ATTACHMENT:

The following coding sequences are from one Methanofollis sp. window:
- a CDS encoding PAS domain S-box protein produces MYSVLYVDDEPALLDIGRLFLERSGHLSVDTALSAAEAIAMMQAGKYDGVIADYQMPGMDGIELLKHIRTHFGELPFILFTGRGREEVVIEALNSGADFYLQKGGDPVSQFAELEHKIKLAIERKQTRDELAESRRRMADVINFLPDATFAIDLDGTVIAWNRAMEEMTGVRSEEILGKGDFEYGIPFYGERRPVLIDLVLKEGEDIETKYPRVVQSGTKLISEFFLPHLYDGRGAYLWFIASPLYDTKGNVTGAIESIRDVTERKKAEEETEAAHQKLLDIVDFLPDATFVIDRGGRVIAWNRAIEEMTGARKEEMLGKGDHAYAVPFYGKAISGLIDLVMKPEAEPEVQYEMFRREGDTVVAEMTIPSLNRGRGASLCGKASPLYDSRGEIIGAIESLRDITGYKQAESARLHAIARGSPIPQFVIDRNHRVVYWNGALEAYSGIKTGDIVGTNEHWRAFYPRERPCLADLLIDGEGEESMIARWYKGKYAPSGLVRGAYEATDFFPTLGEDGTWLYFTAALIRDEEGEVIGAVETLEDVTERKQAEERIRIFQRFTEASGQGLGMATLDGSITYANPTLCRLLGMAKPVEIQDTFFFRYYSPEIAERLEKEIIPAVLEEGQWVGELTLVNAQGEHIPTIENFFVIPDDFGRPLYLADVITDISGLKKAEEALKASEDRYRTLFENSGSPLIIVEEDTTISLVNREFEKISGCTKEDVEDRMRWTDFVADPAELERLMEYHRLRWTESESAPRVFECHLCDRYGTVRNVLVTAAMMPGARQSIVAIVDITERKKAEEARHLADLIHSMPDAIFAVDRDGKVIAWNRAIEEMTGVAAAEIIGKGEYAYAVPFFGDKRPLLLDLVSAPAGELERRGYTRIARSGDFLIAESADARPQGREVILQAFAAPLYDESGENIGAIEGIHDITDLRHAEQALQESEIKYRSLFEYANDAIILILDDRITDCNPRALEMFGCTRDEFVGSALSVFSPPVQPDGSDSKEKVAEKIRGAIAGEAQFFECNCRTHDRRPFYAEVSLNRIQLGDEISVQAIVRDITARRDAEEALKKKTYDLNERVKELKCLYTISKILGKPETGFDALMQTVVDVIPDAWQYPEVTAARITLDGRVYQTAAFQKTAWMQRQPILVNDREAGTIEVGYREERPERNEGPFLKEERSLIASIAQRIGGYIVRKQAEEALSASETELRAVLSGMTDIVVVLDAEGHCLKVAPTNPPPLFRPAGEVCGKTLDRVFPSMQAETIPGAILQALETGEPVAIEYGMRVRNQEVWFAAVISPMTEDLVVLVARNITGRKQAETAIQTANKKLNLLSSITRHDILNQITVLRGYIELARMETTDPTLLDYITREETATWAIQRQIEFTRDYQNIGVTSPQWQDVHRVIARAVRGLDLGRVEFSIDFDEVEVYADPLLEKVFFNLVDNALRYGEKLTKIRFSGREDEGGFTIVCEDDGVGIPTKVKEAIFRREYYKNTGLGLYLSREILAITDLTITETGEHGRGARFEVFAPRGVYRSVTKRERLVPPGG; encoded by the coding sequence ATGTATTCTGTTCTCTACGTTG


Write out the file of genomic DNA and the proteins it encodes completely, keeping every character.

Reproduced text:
The following coding sequences are from one Methanofollis sp. window:
- a CDS encoding PAS domain S-box protein produces MYSVLYVDDEPALLDIGRLFLERSGHLSVDTALSAAEAIAMMQAGKYDGVIADYQMPGMDGIELLKHIRTHFGELPFILFTGRGREEVVIEALNSGADFYLQKGGDPVSQFAELEHKIKLAIERKQTRDELAESRRRMADVINFLPDATFAIDLDGTVIAWNRAMEEMTGVRSEEILGKGDFEYGIPFYGERRPVLIDLVLKEGEDIETKYPRVVQSGTKLISEFFLPHLYDGRGAYLWFIASPLYDTKGNVTGAIESIRDVTERKKAEEETEAAHQKLLDIVDFLPDATFVIDRGGRVIAWNRAIEEMTGARKEEMLGKGDHAYAVPFYGKAISGLIDLVMKPEAEPEVQYEMFRREGDTVVAEMTIPSLNRGRGASLCGKASPLYDSRGEIIGAIESLRDITGYKQAESARLHAIARGSPIPQFVIDRNHRVVYWNGALEAYSGIKTGDIVGTNEHWRAFYPRERPCLADLLIDGEGEESMIARWYKGKYAPSGLVRGAYEATDFFPTLGEDGTWLYFTAALIRDEEGEVIGAVETLEDVTERKQAEERIRIFQRFTEASGQGLGMATLDGSITYANPTLCRLLGMAKPVEIQDTFFFRYYSPEIAERLEKEIIPAVLEEGQWVGELTLVNAQGEHIPTIENFFVIPDDFGRPLYLADVITDISGLKKAEEALKASEDRYRTLFENSGSPLIIVEEDTTISLVNREFEKISGCTKEDVEDRMRWTDFVADPAELERLMEYHRLRWTESESAPRVFECHLCDRYGTVRNVLVTAAMMPGARQSIVAIVDITERKKAEEARHLADLIHSMPDAIFAVDRDGKVIAWNRAIEEMTGVAAAEIIGKGEYAYAVPFFGDKRPLLLDLVSAPAGELERRGYTRIARSGDFLIAESADARPQGREVILQAFAAPLYDESGENIGAIEGIHDITDLRHAEQALQESEIKYRSLFEYANDAIILILDDRITDCNPRALEMFGCTRDEFVGSALSVFSPPVQPDGSDSKEKVAEKIRGAIAGEAQFFECNCRTHDRRPFYAEVSLNRIQLGDEISVQAIVRDITARRDAEEALKKKTYDLNERVKELKCLYTISKILGKPETGFDALMQTVVDVIPDAWQYPEVTAARITLDGRVYQTAAFQKTAWMQRQPILVNDREAGTIEVGYREERPERNEGPFLKEERSLIASIAQRIGGYIVRKQAEEALSASETELRAVLSGMTDIVVVLDAEGHCLKVAPTNPPPLFRPAGEVCGKTLDRVFPSMQAETIPGAILQALETGEPVAIEYGMRVRNQEVWFAAVISPMTEDLVVLVARNITGRKQAETAIQTANKKLNLLSSITRHDILNQITVLRGYIELARMETTDPTLLDYITREETATWAIQRQIEFTRDYQNIGVTSPQWQDVHRVIARAVRGLDLGRVEFSIDFDEVEVYADPLLEKVFFNLVDNALRYGEKLTKIRFSGREDEGGFTIVCEDDGVGIPTKVKEAIFRREYYKNTGLGLYLSREILAITDLTITETGEHGRGARFEVFAPRGVYRSVTKRERLVPPGG; encoded by the coding sequence ATGTATTCTGTTCTCTACGTTG